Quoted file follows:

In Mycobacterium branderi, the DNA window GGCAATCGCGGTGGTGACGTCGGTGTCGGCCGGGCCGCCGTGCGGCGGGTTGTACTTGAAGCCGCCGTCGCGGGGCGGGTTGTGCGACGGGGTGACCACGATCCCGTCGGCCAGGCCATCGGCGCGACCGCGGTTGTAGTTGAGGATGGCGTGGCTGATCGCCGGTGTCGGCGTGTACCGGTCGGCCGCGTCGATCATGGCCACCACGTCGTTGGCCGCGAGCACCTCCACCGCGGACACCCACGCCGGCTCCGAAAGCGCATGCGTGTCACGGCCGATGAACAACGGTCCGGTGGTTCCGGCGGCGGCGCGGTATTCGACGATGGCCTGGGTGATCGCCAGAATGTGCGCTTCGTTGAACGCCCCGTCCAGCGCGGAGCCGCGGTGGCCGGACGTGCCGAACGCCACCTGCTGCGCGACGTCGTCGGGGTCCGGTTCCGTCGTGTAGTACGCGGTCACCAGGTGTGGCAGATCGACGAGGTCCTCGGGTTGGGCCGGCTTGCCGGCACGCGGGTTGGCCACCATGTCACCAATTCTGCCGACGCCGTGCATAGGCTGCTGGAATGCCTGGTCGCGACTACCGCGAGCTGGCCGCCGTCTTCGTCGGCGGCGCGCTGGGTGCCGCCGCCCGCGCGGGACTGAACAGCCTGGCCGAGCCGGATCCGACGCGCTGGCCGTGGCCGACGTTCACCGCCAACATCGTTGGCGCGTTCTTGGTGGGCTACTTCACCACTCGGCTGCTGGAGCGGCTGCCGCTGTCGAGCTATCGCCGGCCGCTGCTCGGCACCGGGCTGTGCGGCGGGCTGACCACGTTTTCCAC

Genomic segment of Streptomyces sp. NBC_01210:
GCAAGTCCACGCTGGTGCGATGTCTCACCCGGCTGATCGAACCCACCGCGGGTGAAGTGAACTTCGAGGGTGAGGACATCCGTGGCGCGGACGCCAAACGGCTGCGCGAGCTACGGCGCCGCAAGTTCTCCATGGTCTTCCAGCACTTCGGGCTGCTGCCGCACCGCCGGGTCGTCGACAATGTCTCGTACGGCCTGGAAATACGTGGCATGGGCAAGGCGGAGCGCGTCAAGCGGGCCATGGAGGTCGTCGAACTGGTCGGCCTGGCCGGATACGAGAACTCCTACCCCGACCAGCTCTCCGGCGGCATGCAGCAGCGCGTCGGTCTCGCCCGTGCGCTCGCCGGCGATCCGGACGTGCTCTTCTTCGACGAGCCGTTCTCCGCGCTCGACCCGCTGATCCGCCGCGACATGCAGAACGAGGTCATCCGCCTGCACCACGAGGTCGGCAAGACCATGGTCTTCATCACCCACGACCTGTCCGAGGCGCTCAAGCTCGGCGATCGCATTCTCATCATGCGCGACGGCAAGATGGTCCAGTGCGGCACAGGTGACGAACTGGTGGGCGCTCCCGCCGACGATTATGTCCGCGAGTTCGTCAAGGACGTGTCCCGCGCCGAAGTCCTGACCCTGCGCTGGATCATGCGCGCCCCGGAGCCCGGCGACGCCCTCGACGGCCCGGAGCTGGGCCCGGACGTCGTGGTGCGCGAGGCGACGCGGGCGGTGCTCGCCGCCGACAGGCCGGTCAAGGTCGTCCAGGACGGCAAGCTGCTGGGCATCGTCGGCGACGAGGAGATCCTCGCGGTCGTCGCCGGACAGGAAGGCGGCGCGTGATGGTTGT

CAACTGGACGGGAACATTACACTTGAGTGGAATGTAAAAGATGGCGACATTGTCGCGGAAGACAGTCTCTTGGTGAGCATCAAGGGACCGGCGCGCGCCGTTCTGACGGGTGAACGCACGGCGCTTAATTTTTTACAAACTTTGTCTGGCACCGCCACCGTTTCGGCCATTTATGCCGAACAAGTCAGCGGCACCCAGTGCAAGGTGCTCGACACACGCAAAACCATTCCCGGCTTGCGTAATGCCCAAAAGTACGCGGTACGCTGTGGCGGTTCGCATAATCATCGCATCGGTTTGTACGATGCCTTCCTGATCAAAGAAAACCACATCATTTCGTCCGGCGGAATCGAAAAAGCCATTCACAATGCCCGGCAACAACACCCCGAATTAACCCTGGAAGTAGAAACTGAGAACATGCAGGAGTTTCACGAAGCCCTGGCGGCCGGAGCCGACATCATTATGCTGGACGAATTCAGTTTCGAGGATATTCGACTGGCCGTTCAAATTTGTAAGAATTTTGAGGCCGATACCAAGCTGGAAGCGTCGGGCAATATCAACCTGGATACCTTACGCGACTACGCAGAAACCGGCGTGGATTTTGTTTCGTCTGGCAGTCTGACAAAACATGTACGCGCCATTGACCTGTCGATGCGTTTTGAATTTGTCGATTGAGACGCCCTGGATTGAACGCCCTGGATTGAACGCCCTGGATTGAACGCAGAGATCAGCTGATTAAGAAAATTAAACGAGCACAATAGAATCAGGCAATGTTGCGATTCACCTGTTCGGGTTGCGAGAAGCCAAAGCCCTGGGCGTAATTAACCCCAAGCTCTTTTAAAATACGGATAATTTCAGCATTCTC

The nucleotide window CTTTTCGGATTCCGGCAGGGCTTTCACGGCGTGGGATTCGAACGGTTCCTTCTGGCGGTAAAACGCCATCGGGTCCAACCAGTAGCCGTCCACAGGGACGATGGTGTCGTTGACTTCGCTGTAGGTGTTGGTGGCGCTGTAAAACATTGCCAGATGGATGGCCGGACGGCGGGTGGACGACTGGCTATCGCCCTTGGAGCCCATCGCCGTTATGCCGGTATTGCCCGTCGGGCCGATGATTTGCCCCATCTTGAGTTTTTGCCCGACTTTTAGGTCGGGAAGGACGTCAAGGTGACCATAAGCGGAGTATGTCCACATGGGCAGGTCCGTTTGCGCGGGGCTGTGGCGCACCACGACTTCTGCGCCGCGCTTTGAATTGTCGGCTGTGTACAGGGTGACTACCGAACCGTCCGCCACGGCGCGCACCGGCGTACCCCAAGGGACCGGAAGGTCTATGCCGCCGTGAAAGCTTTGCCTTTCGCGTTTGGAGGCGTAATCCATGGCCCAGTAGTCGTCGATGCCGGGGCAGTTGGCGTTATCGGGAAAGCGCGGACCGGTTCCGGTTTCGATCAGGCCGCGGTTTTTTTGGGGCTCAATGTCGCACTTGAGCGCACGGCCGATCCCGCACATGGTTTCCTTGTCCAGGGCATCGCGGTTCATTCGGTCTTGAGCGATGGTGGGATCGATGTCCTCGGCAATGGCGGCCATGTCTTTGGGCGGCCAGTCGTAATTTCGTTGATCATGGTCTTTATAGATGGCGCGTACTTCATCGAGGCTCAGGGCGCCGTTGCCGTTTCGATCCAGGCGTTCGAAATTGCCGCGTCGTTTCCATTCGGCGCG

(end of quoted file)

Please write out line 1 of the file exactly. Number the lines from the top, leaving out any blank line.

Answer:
In Mycobacterium branderi, the DNA window GGCAATCGCGGTGGTGACGTCGGTGTCGGCCGGGCCGCCGTGCGGCGGGTTGTACTTGAAGCCGCCGTCGCGGGGCGGGTTGTGCGACGGGGTGACCACGATCCCGTCGGCCAGGCCATCGGCGCGACCGCGGTTGTAGTTGAGGATGGCGTGGCTGATCGCCGGTGTCGGCGTGTACCGGTCGGCCGCGTCGATCATGGCCACCACGTCGTTGGCCGCGAGCACCTCCACCGCGGACACCCACGCCGGCTCCGAAAGCGCATGCGTGTCACGGCCGATGAACAACGGTCCGGTGGTTCCGGCGGCGGCGCGGTATTCGACGATGGCCTGGGTGATCGCCAGAATGTGCGCTTCGTTGAACGCCCCGTCCAGCGCGGAGCCGCGGTGGCCGGACGTGCCGAACGCCACCTGCTGCGCGACGTCGTCGGGGTCCGGTTCCGTCGTGTAGTACGCGGTCACCAGGTGTGGCAGATCGACGAGGTCCTCGGGTTGGGCCGGCTTGCCGGCACGCGGGTTGGCCACCATGTCACCAATTCTGCCGACGCCGTGCATAGGCTGCTGGAATGCCTGGTCGCGACTACCGCGAGCTGGCCGCCGTCTTCGTCGGCGGCGCGCTGGGTGCCGCCGCCCGCGCGGGACTGAACAGCCTGGCCGAGCCGGATCCGACGCGCTGGCCGTGGCCGACGTTCACCGCCAACATCGTTGGCGCGTTCTTGGTGGGCTACTTCACCACTCGGCTGCTGGAGCGGCTGCCGCTGTCGAGCTATCGCCGGCCGCTGCTCGGCACCGGGCTGTGCGGCGGGCTGACCACGTTTTCCAC